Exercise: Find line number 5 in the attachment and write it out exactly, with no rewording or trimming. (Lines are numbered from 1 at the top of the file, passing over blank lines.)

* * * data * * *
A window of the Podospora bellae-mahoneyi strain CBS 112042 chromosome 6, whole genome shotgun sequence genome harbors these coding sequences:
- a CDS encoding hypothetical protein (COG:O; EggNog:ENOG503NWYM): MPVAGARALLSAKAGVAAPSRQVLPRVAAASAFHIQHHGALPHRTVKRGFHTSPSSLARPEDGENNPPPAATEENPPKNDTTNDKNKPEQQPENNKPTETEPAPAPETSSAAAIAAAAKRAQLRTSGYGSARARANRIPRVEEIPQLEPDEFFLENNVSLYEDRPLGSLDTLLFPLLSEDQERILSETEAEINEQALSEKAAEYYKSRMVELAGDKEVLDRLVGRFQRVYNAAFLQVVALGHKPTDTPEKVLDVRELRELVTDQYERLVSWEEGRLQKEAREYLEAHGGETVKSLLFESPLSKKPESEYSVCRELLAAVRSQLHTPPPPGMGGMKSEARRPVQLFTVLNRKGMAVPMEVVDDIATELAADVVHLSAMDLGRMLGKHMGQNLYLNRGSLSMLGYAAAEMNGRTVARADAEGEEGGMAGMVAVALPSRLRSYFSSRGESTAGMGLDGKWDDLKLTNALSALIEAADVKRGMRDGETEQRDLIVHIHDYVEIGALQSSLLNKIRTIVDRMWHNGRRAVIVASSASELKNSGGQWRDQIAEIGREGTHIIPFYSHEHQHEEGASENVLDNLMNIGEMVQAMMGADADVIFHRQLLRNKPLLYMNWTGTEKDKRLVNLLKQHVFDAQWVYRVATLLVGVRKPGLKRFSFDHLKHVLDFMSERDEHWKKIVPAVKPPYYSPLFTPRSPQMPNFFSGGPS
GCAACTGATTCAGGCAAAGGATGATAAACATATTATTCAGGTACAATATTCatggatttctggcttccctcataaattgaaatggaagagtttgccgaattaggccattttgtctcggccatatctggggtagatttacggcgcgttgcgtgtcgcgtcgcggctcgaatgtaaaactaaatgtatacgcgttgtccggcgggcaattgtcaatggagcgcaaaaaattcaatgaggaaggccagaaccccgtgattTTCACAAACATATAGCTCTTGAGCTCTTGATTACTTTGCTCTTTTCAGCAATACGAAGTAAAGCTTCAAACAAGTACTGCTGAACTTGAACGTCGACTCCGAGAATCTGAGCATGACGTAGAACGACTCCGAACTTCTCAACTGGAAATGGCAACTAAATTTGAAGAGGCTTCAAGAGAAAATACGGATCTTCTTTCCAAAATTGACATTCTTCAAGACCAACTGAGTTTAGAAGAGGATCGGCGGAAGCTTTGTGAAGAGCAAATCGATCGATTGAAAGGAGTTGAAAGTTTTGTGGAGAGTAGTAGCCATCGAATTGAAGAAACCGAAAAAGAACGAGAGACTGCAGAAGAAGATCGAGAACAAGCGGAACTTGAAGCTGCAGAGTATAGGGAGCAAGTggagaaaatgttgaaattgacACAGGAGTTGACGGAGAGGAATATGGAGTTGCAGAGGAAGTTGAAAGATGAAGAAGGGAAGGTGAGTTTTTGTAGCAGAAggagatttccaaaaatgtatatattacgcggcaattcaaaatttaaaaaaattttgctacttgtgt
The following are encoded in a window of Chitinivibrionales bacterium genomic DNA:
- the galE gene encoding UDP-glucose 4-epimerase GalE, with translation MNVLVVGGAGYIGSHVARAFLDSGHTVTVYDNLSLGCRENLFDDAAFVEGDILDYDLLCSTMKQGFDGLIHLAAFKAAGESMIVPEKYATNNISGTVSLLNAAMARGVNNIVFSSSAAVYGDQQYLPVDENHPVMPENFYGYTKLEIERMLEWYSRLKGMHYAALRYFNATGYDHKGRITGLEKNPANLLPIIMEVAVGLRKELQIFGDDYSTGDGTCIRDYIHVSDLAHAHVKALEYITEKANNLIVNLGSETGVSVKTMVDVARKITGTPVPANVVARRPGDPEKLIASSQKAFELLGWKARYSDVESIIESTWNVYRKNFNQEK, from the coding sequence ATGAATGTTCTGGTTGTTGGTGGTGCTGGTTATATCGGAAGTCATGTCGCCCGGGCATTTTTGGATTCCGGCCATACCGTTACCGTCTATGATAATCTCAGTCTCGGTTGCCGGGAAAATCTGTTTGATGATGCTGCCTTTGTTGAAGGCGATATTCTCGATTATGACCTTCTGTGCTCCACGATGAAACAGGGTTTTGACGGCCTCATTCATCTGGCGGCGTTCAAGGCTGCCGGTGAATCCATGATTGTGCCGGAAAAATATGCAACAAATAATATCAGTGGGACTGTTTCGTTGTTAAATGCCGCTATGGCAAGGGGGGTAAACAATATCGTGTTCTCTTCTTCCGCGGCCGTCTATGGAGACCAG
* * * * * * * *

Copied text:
- the galE gene encoding UDP-glucose 4-epimerase GalE, with translation MNVLVVGGAGYIGSHVARAFLDSGHTVTVYDNLSLGCRENLFDDAAFVEGDILDYDLLCSTMKQGFDGLIHLAAFKAAGESMIVPEKYATNNISGTVSLLNAAMARGVNNIVFSSSAAVYGDQQYLPVDENHPVMPENFYGYTKLEIERMLEWYSRLKGMHYAALRYFNATGYDHKGRITGLEKNPANLLPIIMEVAVGLRKELQIFGDDYSTGDGTCIRDYIHVSDLAHAHVKALEYITEKANNLIVNLGSETGVSVKTMVDVARKITGTPVPANVVARRPGDPEKLIASSQKAFELLGWKARYSDVESIIESTWNVYRKNFNQEK, from the coding sequence ATGAATGTTCTGGTTGTTGGTGGTGCTGGTTATATCGGAAGTCATGTCGCCCGGGCATTTTTGGATTCCGGCCATACCGTTACCGTCTATGATAATCTCAGTCTCGGTTGCCGGGAAAATCTGTTTGATGATGCTGCCTTTGTTGAAGGCGATATTCTCGATTATGACCTTCTGTGCTCCACGATGAAACAGGGTTTTGACGGCCTCATTCATCTGGCGGCGTTCAAGGCTGCCGGTGAATCCATGATTGTGCCGGAAAAATATGCAACAAATAATATCAGTGGGACTGTTTCGTTGTTAAATGCCGCTATGGCAAGGGGGGTAAACAATATCGTGTTCTCTTCTTCCGCGGCCGTCTATGGAGACCAG